Suppose that has a convex drawing with antithickness , in which each thrackle is a matching. Then every track graph has convex antithickness at most .
Proof.
In the given convex drawing of , say the vertices are ordered around a circle, and is an edgepartition into thrackled matchings. Let be the track assignment and be the edge colouring in a track layout of . Let be a circular vertex ordering of . For each and , let . We now show that each set is a convex thrackle in , as illustrated in Figure 3.
Consider two edges with no common endvertex. If the endvertices of and belong to four distinct tracks, then and cross in , since the edges in pairwise cross. The endvertices of and do not belong to three distinct tracks, since is a matching. If the endvertices of and belong to two distinct tracks, then and cross in , as otherwise and form a monochromatic crossing in . Thus is a convex thrackle in , and has convex antithickness at most . ∎
The following results show that track graphs have bounded convex antithickness (for bounded and ). We start by considering small values of .
Lemma 8.
(a) Every track graph has convex antithickness at most .
(b) Every track graph has convex antithickness at most .
(c) Every track graph has convex antithickness at most .
Proof.
By Lemma 7, it is enough to show that , and admit convex drawings with their edges partitioned into 3, 5, and 8 thrackled matchings, respectively. The first claim is trivial. For the second claim, position the vertices of around a circle. Colour the two crossing edges blue. Colour each of the four other edges by a distinct colour. We obtain a convex drawing of with its edges partitioned into five thrackled matchings. Finally, say . Position the vertices of around a circle in the order . Then is a partition of into 8 thrackled matchings. ∎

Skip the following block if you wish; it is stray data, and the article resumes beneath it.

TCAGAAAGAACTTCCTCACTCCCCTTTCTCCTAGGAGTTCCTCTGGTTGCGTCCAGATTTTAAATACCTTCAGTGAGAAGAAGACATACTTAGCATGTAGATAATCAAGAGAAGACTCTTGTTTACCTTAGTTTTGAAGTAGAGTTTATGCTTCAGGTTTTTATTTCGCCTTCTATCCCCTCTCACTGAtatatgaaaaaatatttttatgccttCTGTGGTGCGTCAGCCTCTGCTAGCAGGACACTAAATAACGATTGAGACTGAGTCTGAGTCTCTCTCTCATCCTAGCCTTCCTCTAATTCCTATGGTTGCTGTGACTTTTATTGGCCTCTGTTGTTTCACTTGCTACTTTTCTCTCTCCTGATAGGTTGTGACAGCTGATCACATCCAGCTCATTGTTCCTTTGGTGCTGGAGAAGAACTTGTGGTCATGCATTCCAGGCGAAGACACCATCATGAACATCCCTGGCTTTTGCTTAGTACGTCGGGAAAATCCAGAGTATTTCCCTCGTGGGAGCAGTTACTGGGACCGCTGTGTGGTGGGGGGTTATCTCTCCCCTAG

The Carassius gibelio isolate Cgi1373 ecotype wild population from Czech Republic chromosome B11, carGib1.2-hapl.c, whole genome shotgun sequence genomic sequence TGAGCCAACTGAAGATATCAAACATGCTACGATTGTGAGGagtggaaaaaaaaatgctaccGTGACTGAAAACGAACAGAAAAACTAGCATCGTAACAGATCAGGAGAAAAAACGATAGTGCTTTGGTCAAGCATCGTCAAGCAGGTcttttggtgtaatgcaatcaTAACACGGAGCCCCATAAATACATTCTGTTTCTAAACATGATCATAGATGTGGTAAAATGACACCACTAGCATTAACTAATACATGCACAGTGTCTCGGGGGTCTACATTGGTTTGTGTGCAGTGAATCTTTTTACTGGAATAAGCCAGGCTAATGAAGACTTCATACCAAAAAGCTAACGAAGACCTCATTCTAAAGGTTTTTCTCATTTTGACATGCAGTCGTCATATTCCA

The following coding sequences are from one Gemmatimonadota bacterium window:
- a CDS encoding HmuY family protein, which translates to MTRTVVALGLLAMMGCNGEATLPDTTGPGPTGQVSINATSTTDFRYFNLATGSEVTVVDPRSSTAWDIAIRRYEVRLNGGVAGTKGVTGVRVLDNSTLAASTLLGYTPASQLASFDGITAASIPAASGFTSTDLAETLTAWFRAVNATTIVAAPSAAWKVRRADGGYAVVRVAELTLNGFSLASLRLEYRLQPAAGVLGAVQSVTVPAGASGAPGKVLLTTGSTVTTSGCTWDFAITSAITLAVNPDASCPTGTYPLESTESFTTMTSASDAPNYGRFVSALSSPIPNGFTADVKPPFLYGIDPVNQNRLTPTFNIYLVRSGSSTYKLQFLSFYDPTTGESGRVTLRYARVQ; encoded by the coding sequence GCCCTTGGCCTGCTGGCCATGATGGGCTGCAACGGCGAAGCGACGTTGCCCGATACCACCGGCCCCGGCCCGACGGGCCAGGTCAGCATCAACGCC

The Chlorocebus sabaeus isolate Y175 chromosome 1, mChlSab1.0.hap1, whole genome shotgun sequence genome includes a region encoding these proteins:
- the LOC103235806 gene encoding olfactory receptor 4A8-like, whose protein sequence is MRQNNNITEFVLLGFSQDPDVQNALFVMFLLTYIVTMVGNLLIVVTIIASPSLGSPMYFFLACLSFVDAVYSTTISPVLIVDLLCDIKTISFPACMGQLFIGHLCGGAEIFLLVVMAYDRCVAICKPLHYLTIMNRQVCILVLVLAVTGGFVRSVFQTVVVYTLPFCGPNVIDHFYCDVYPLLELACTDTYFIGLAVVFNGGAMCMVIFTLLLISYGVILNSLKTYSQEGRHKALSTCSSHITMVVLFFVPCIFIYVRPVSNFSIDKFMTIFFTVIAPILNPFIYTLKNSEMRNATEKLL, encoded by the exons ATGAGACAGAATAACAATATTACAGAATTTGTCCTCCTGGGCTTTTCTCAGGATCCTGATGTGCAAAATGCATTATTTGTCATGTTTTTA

Dujmović et al. [32] proved that every outerplanar graph has a track layout. Thus Lemma 8(c) with implies:
Corollary 9.
Every outerplanar graph has convex antithickness at most .
Let be the natural logarithm of . Let denote the th harmonic number. It is wellknown that
(1) 
The constructions in the proof of Lemma 8 generalise as follows.
Lemma 10.
The complete graph has a convex drawing with antithickness in which every thrackle is a matching, for some integer . That is, there is an edge colouring, such that edges that are disjoint or have a vertex in common receive distinct colours.
Proof.
By the above constructions, we may assume that . Let be the vertices of in order around a circle. For each and , let be the set of edges
As illustrated in Figure 4, is a thrackle and a matching.
Theorem 11.
Every track graph has convex antithickness at most .
A similar result was proved by Dujmović et al. [32], who showed that a track graph has geometric thickness at most . It is interesting that track layouts can be used to produce graph drawings with small geometric thickness, and can be used to produce graph drawings with small convex antithickness.
Dujmović et al. [32] proved that every queue colourable graph has a track layout. Thus Theorem 11 implies:
Corollary 12.
Every queue colourable graph has convex antithickness at most .